filter(“SCAN_DATE”>=TO_DATE(‘ 2012-01-01 00:00:00’, ‘syyyy-mm-dd hh24:mi:ss’) AND “SCAN_DATE”<TO_DATE(‘
2012-05-01 00:00:00’, ‘syyyy-mm-dd hh24:mi:ss’))

Statistics
———————————————————-
12  recursive calls
108  db block gets
588111  consistent gets
585699  physical reads
0  redo size
537  bytes sent via SQL*Net to client
520  bytes received via SQL*Net from client
2  SQL*Net roundtrips to/from client
0  sorts (memory)
0  sorts (disk)
1  rows processed

As expected, when the given date range is for 2012 (i.e SCAN_DATE >= TO_DATE(’01/01/2012 0:0:0′, ‘DD/MM/YYYY HH24:MI:SS’) and SCAN_DATE < to_date(’01/05/2012 0:0:0′, ‘DD/MM/YYYY HH24:MI:SS’) ),
the estimated returned rows Oracle is showing (9473K) is much more accurate.
And why does the query returns much faster when the given date range was for 2012?
Because Oracle knows scanning this index will bring 10M rows, so it smartly decides not to use this index. Instead, it uses the index on POLICY_NUM, as shown below.
Notice also the monitor hint. This will enable us to view the execution in SQL Monitoring, since by default, only long running queries (above 5 seconds) or parallel queries are shown.

09:49:11 SQL> set autotrace on
09:49:34 SQL>
09:49:46 SQL> SELECT /*+ monitor */ COUNT(SCAN_DATE)
09:49:47   2   FROM my_owner.my_table A
09:49:47   3  WHERE SCAN_DATE >= TO_DATE(’01/01/2012 0:0:0′, ‘DD/MM/YYYY HH24:MI:SS’)
09:49:47   4  AND SCAN_DATE  < TO_DATE(’01/05/2012 0:0:0′, ‘DD/MM/YYYY HH24:MI:SS’)
09:49:47   5  and ( POLICY_NUM   =’183′ OR policy_num=’000000183′);

COUNT(SCAN_DATE)
—————-
0

Elapsed: 00:00:00.01

Execution Plan
———————————————————-
Plan hash value: 1090044264

————————————————————————————————-
| Id  | Operation                     | Name            | Rows  | Bytes | Cost (%CPU)| Time     |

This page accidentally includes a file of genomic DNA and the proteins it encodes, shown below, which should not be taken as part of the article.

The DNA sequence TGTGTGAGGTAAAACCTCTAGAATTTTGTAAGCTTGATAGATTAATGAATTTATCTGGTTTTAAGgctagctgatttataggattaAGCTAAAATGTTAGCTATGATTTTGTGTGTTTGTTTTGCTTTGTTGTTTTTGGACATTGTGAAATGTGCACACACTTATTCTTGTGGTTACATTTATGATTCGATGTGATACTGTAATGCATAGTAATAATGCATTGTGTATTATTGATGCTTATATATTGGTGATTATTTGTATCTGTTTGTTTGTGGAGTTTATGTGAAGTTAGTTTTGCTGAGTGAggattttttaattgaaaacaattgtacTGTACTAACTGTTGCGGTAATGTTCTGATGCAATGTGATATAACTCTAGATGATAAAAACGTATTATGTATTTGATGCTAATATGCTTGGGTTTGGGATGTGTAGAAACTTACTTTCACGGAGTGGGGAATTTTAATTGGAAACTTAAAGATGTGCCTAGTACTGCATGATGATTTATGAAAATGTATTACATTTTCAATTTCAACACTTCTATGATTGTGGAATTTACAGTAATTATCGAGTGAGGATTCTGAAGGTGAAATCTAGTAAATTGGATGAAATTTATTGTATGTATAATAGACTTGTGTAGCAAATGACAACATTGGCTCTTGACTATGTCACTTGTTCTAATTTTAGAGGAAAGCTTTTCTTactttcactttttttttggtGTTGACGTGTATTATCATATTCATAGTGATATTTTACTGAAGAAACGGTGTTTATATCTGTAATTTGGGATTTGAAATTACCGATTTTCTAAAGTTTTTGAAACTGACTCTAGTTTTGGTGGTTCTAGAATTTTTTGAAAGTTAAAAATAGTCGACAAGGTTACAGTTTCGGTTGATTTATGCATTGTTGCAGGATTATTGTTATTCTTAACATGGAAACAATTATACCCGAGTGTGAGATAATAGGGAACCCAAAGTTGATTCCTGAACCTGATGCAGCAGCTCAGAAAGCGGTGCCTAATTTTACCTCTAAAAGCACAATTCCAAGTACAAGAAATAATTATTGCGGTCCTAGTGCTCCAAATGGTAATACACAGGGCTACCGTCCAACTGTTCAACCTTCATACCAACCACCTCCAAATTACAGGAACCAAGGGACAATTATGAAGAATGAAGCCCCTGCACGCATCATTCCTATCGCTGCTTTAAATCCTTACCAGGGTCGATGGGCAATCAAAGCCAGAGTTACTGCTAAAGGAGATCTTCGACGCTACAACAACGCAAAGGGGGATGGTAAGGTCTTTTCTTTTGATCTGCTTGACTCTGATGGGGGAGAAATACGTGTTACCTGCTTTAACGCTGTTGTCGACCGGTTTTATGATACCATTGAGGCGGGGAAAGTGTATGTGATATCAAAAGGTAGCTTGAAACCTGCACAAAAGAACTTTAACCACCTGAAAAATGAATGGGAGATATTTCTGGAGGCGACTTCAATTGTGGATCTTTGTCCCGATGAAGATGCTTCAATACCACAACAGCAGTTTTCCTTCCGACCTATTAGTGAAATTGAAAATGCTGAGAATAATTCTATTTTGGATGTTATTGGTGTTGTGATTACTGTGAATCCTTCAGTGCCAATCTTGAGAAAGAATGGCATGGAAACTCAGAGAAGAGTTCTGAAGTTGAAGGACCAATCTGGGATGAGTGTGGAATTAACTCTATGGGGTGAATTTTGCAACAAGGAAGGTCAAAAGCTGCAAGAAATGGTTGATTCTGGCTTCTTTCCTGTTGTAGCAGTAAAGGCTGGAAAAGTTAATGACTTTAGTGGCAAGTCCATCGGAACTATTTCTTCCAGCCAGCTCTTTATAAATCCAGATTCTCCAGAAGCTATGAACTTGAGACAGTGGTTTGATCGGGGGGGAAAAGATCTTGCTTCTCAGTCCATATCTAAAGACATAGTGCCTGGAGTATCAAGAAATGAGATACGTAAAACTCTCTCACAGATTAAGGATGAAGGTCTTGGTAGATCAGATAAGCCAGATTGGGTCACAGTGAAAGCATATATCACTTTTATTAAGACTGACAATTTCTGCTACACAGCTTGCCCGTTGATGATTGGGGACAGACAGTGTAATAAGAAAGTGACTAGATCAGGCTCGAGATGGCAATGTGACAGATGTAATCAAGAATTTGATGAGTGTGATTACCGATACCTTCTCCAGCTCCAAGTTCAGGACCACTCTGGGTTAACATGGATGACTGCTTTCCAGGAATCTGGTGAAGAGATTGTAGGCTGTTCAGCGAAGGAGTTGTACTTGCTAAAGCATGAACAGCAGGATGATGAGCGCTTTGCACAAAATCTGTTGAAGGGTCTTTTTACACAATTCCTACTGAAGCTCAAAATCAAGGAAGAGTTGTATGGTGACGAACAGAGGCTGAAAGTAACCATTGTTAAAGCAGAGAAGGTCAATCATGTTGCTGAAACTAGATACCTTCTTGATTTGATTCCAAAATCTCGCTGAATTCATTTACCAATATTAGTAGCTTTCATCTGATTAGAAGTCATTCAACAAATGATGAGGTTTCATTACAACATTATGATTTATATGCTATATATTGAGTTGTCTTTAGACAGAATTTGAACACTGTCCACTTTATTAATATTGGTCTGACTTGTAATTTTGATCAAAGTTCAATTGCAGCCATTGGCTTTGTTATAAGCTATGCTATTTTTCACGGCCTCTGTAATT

————————————————————————————————-
|   0 | SELECT STATEMENT                           |                                     |     1 |    16   |    62   (0)| 00:00:01 |
|   1 |  SORT AGGREGATE                             |                                      |     1 |    16  |                |          |
|   2 |   INLIST ITERATOR                              |                                      |         |          |                |          |
|*  3 |    TABLE ACCESS BY INDEX ROWID| MY_TABLE                 |     4   |    64 |    62   (0)| 00:00:01 |
|*  4 |     INDEX RANGE SCAN                      | INDX_POLICY_NUM |    79 |          |     4   (0)| 00:00:01 |
————————————————————————————————-

Predicate Information (identified by operation id):
—————————————————

   3 – filter(“SCAN_DATE”>=TO_DATE(‘ 2012-01-01 00:00:00’, ‘syyyy-mm-dd hh24:mi:ss’) AND
“SCAN_DATE”<TO_DATE(‘ 2012-05-01 00:00:00’, ‘syyyy-mm-dd hh24:mi:ss’))
4 – access(“POLICY_NUM”=’000000183′ OR “POLICY_NUM”=’183′)

Statistics
———————————————————-
1  recursive calls
0  db block gets
8  consistent gets
3  physical reads
0  redo size
533  bytes sent via SQL*Net to client
520  bytes received via SQL*Net from client
2  SQL*Net roundtrips to/from client
0  sorts (memory)
0  sorts (disk)
1  rows processed

So the only question remains open is why does statistics are not updated, as this is an Oracle 11.2.0.3 instance, and statistics gathering through dbms_stats should be done automatically.
I suspected locked statistics. Let’s check that:

10:08:41 SQL> select owner, table_name, stattype_locked
from dba_tab_statistics
where table_name=’MY_TABLE’ ;

OWNER      TABLE_NAME      STATTYPE_LOCKED
———-       —————        ————————-
IMAGE      MY_TABLE       ALL

As suspected, statistics are locked!!! No wonder last time table was analyzed was 6 months ago. For date fields, this is a bad thing. You can lock statistics if and only if it has no effect the optimizer decision. And clearly this is not the case here. Optimizer decision was effected becuase high_value on the date column had a wrong value (much lower value than it should).
Resolution here is simple. Unlock statistics, re-gather statistics, and… Voilà!! . Query “suddenly” runs much faster…

Let’s see what happens to “high_value” statistics, after unlocking and re-gathering statistics on MY_TABLE:

12:41:32 SQL> SELECT owner,column_name,data_type,num_distinct,density,last_analyzed,num_nulls,
low_value,high_value

    from DBA_TAB_COLUMNS a
where table_name=’MY_TABLE’

  and column_name in (‘POLICY_NUM’,’SCAN_DATE’);

COLUMN_NAME     DATA_TYPE  NUM_DISTINCT    DENSITY LAST_ANAL  NUM_NULLS LOW_V                HI_V
————— ———- ———— ———- ——— ———- ——————– ——————–
POLICY_NUM      VARCHAR2        5634560   9.9753E-06     28-APR-13          0                                   8888
SCAN_DATE        DATE                   5644288  0 .000045952   28-APR-13          0   1981-1-1 0:0:0       2013-4-28 12:1:31

Brilliant. HIGH_VALUE now has the correct value, so let’s re-run the original query and see how Oracle execute it this time:

12:42:21 SQL> SELECT COUNT(SCAN_DATE)
FROM my_owner.my_table A
WHERE SCAN_DATE >= TO_DATE(’01/01/2013 0:0:0′, ‘DD/MM/YYYY HH24:MI:SS’)